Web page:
My next two blog entries will focus on appetite disorders in cats. Part 1 will discuss loss of appetite, and part 2 will discuss increased appetite. Remember, as always, that the vets at Chico Hospital for Cats are always happy to help you with you cat’s health needs.
A depressed appetite in the cat can occur for many medical reasons, and is not specific to any one disease. Kidney disease, liver disease, heart disease, high blood pressure, dental disease, GI tract pain, GI tract inflammation, urinary tract disease, musculoskeletal pain, anxiety,
cancer, and even hyperthyroidism can all cause cats to become picky. Your veterinarian will use a combination of your cat’s medical history, physical exam, lab tests, and imaging to determine what the causes of decreased appetite are, but I would like to discuss what a depressed appetite in the cat looks like to the cat owner.
Here is a common discussion I have in the exam room when talking to someone about their sick cat. I say, “Based on what you’ve described, it doesn’t sound like Baba Ganoush is eating well. He sounds like he may be nauseated.” And often the reply is, “No, he’s not nauseated because he’s not throwing up. He goes over to the food and looks like he wants it, but he just won’t eat it.”
Acting desirous of food without eating much or any of it is a sign of discomfort. Your cat may insist on something fresh put into a dish, but then only take a few half-hearted licks before walking away. You might end up opening ten different favorite foods, like tuna or sardines, as well as commercial canned foods, baby food, milk, and broth, only to find your cat will eat very little of any of it. You might notice that even though your cat keeps rejecting your offerings, he circles around to revisit the food bowls repeatedly. The cat that expresses interest in food but won’t eat it is a hungry cat. There is a reason your cat wants food but will not actually ingest it: the disease process overrides the hunger, and often the cat is nauseated or in pain.
Lip smacking or repeated lip licking in the presence of food is also a sign of nausea. This most frequently occurs when fresh food is placed before him and he smells it. He may smack his mouth and walk away. The same can be seen of nauseated cats that take a couple of licks and then lip smack; sometimes these cats will actually retch without vomiting. While it is a natural tendency for cats to appear to “bury” their food, increases in the frequency of this behavior combined with decreased appetite indicate nausea. Never assume that your cat isn’t nauseated just because he or she isn’t vomiting. While cats are known for their predilection for upchucking on the new rug, they do not always vomit when they are sick.
Appetite depression can occur in both an acute sense and a progressive sense. The acutely anorexic cat is eating well one day, and then eating very little the next day, and not at all the third day. The acutely anorexic cat is also more likely to vomit acutely as well, and often the vomit is foamy or “bileish” in color. The progressively anorexic cat has a slow decline in interest in food. Often she will refuse something that she is used to, but will eat something new. After a couple of days, the new item is spurned, but a newer choice is eaten. This kind of pickiness should not simply be chalked up to a finicky cat—if there is a progressive pattern of food rejection, even if she is still eating, disease is at play and it is a matter of finding it.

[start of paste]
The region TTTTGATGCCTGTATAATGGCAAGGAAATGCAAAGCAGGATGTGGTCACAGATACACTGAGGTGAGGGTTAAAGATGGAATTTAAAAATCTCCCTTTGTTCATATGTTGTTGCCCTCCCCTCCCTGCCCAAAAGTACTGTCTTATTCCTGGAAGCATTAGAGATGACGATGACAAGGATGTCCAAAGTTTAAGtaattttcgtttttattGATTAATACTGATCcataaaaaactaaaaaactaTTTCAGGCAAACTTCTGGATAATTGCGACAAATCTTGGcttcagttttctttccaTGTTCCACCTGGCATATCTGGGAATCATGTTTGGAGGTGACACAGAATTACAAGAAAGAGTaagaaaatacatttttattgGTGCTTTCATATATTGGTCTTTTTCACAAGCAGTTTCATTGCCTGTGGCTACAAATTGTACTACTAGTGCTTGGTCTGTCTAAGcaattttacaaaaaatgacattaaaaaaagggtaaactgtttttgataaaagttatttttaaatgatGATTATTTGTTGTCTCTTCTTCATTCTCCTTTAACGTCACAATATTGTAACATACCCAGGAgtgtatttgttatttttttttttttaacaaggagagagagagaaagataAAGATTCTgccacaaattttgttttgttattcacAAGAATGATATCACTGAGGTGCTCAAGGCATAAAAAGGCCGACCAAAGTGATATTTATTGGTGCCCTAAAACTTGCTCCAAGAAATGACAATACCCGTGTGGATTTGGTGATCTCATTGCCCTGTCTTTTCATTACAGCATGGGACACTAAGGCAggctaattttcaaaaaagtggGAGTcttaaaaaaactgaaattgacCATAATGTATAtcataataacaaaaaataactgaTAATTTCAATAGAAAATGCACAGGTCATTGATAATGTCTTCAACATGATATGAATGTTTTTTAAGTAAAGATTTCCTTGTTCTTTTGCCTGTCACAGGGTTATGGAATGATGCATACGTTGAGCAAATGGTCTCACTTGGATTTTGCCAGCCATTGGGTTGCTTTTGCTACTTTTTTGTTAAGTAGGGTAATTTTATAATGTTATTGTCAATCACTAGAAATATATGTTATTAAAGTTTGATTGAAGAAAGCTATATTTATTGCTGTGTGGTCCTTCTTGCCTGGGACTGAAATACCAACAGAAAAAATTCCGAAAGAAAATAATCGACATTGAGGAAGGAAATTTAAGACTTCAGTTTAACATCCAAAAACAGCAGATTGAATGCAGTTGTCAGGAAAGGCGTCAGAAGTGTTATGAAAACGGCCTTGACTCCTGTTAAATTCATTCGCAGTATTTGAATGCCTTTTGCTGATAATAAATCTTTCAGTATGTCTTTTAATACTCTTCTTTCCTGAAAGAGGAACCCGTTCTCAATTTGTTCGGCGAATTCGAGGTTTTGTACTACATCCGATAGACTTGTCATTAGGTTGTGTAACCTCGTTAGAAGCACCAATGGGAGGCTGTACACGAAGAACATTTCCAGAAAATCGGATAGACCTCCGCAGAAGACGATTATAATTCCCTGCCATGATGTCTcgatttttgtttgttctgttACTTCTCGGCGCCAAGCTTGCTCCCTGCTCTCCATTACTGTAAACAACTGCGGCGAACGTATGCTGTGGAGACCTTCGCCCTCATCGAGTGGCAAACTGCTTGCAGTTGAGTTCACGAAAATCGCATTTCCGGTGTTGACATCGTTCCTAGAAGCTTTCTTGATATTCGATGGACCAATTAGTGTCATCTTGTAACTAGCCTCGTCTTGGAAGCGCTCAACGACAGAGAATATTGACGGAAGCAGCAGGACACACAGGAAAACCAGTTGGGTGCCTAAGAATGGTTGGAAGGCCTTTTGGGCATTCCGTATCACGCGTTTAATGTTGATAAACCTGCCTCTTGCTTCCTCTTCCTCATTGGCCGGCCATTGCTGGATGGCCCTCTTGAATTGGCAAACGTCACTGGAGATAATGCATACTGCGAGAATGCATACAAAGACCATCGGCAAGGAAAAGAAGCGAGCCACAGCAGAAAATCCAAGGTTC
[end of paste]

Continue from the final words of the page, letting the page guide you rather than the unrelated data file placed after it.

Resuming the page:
Some cats are not very food motivated—I find this often to be the case in petite Persians, for instance. Determining whether a non-food motivated cat is sick can be challenging. It’s important to be very familiar with your cat’s normal food ingestion. Food should be measured in approximate proportions, for example: ½ of a 5.5oz can twice a day + 1/4th of a cup of dry per day. Knowing what your individual cat’s appetite is will help us determine if there is a problem.
Gravity feeders for dry food are the worst kind of feeding set-up for several reasons: no one really knows exactly how much the cat is or isn’t eating when they bring me a sick patient. Gravity feeders are also undesirable because it leads to overweight cats, the food becomes stale, and in mixed cat households, one cat might guard the food and overeat while the other cats are intimidated about eating. Never overlook the fact that stress and anxiety, while not technically diseases, can cause cats to vomit and/or reject food. Again, your vet is here to help guide you through a series of questions that will help her determine how much of the poor appetite is stress-related.
Outright rejection of food is a sign that something is wrong. Eating less than 50% of a regular intake two days in a row (or more) is a sign that something is wrong. Vomiting repeatedly, or vomiting daily for three or more days in a row is also abnormal. One of the very first signs that a cat is unwell is reflected in how much she is willing to eat, and how she feels about the food she is given. Be mindful that disease in the cat is subtle. Any cat that is not eating well should be examined. Cats that have been diagnosed with appetite-inhibiting diseases can often take appetite stimulants to encourage eating.
Drs Kleiman & Kimbrell, and are well-versed in the anorexic cat and are happy to help you and your beloved feline. Stay tuned for Part 2 about increased appetite in cats.